Summary and recommendations of the
first national round table
18 October 2001, Royal Forest Department Conference Room
organised by the Royal Forest Department and IUCN
Nearly 100 representatives from Royal Thai Government ministries and
departments, academic institutions and non-government organisation, convened
at the Royal Forest Department to consider issues, achievements and challenges
during the past 10 years of efforts to conserve Thailand's protected area
estate. The consultation was the first of two national round tables to
be convened in the context of the review.
During the past several decades, a range of economic development activities
including urban and industrial development, agricultural expansion and
tourism have posed significant threats to the preservation of ecological
integrity in these areas. In many cases, these threats have led directly
or indirectly to the deterioration of their conservation status and ecological
In Thailand as in the other three countries in the region, the review
is focused on bringing about a more robust understanding of how national
and regional economic development objectives can be better achieved by
properly valuing and planning for the contribution of protected areas
to national and regional sustainable development. Participants at the
first Thailand round table suggested that by doing so, the review is breaking
Proceedings of the first national round table
The first Thailand round table began with several excellent presentations
from representatives of three of Thailand's foremost conservation agencies;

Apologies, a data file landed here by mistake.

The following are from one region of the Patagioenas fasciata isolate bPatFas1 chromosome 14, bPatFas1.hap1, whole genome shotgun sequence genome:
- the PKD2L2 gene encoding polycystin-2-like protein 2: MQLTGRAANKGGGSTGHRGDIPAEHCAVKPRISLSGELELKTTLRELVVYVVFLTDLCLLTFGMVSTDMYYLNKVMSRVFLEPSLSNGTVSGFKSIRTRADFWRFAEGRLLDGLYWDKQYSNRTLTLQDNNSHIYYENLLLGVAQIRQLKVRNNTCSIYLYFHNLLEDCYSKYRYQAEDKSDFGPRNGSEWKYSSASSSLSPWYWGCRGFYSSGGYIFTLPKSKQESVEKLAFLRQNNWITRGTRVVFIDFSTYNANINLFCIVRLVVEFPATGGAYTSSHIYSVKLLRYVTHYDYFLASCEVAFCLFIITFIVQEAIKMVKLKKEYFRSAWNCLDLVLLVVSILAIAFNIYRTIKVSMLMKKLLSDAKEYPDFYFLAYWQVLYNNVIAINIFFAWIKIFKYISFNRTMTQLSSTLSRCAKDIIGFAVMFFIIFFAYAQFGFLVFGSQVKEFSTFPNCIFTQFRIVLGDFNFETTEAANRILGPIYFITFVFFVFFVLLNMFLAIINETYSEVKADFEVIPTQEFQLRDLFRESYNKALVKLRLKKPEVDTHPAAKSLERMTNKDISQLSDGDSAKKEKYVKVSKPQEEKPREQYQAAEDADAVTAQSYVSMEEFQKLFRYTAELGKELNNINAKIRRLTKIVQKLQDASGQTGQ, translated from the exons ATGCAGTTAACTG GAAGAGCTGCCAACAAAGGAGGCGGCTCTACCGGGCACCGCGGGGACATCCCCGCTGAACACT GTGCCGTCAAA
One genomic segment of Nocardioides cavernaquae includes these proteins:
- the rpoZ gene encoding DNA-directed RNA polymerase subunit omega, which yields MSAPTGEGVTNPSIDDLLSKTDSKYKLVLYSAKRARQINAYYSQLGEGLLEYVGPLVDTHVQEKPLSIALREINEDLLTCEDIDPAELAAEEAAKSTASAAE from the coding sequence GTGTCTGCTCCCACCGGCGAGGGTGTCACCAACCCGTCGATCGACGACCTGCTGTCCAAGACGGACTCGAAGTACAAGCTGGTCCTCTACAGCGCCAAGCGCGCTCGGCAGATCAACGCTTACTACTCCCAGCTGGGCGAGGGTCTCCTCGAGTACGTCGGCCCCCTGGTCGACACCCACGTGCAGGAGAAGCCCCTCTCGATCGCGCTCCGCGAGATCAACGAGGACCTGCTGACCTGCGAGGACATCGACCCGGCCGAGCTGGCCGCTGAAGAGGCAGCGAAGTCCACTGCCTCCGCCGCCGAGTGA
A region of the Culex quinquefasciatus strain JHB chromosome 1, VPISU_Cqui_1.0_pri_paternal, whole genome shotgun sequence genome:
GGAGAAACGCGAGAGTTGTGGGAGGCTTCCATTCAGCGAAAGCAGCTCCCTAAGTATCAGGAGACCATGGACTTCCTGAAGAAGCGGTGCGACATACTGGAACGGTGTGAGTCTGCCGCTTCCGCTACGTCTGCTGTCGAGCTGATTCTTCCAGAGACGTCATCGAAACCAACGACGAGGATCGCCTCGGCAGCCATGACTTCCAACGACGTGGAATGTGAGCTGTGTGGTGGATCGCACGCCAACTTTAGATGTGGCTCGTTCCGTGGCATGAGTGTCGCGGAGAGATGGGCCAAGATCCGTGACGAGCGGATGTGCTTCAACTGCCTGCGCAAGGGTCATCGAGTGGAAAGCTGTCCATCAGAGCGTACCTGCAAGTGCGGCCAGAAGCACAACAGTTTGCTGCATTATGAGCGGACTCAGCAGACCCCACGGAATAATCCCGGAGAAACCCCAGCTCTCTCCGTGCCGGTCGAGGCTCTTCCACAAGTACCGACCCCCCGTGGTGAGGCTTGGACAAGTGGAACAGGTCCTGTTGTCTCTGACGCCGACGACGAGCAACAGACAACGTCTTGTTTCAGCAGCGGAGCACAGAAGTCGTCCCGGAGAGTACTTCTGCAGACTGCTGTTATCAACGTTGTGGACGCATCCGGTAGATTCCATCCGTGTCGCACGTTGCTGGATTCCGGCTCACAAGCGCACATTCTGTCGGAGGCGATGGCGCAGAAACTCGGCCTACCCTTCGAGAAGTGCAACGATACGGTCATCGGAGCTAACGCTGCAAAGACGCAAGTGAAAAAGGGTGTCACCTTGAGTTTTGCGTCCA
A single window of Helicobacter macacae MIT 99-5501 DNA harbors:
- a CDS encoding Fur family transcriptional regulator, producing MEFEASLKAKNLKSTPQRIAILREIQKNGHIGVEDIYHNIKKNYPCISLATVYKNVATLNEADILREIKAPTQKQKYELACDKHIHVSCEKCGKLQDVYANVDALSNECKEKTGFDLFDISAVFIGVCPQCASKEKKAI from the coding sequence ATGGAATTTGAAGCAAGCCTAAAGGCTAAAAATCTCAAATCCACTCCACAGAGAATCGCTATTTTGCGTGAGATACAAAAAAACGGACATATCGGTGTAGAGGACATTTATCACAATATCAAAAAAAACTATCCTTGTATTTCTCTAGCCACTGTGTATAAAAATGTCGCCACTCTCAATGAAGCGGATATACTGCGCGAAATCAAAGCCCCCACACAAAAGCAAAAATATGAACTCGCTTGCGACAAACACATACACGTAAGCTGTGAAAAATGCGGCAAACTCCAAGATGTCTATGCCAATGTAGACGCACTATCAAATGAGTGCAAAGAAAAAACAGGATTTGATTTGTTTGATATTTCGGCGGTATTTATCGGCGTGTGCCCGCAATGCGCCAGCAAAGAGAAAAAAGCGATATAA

- Dr. Surachet Chetamart of the Kasetsart University Faculty of Forestry,
- Krissana Intharasook of Wildlife Fund Thailand, and
- Dr. Schwann Tanhikorn, Director of the Royal Forest Department's Natural
Resources Conservation Office.
These presentations discussed the historical development of Thailand's
protected area system and national conservation strategy, and touched
to some extent on the importance of effective protected area management
for preserving the ecological services on whose delivery a range of economic
development activities depend. The final presentation by Dr.
Jeremy Carew-Reid, Director of the International Centre for Environmental
Management, outlined the scope and purpose of the review and went
more explicitly into the environment and development relationships that
the review has been designed to explore.
Following the presentations, participants divided into groups to thresh
out the main achievements, and key issues and challenges currently facing
Thailand's efforts to harmonic protected area conservation with economic
development. After lengthy consideration, the review itself decided to
take a broad view with respect to the meaning of protected areas, to include
any and all areas at which efforts are being made to preserve environmental
integrity and ecological services, regardless of their formal legal status.
The round table participants felt that for purposes of their discussions,